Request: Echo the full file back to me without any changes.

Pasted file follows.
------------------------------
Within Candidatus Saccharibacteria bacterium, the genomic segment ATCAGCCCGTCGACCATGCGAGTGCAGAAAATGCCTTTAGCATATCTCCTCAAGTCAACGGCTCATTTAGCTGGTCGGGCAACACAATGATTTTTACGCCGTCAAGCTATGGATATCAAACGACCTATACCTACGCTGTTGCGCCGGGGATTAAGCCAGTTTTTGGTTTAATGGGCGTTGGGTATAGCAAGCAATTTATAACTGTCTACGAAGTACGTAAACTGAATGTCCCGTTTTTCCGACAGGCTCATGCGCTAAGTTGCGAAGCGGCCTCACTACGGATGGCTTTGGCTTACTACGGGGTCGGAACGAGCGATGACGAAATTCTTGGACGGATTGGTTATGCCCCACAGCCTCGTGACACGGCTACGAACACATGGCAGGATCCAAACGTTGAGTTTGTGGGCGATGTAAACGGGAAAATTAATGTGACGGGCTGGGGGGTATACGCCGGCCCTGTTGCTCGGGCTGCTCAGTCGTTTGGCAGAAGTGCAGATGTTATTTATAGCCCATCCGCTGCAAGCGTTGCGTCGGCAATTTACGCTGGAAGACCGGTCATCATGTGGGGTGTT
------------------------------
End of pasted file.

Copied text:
Within Candidatus Saccharibacteria bacterium, the genomic segment ATCAGCCCGTCGACCATGCGAGTGCAGAAAATGCCTTTAGCATATCTCCTCAAGTCAACGGCTCATTTAGCTGGTCGGGCAACACAATGATTTTTACGCCGTCAAGCTATGGATATCAAACGACCTATACCTACGCTGTTGCGCCGGGGATTAAGCCAGTTTTTGGTTTAATGGGCGTTGGGTATAGCAAGCAATTTATAACTGTCTACGAAGTACGTAAACTGAATGTCCCGTTTTTCCGACAGGCTCATGCGCTAAGTTGCGAAGCGGCCTCACTACGGATGGCTTTGGCTTACTACGGGGTCGGAACGAGCGATGACGAAATTCTTGGACGGATTGGTTATGCCCCACAGCCTCGTGACACGGCTACGAACACATGGCAGGATCCAAACGTTGAGTTTGTGGGCGATGTAAACGGGAAAATTAATGTGACGGGCTGGGGGGTATACGCCGGCCCTGTTGCTCGGGCTGCTCAGTCGTTTGGCAGAAGTGCAGATGTTATTTATAGCCCATCCGCTGCAAGCGTTGCGTCGGCAATTTACGCTGGAAGACCGGTCATCATGTGGGGTGTT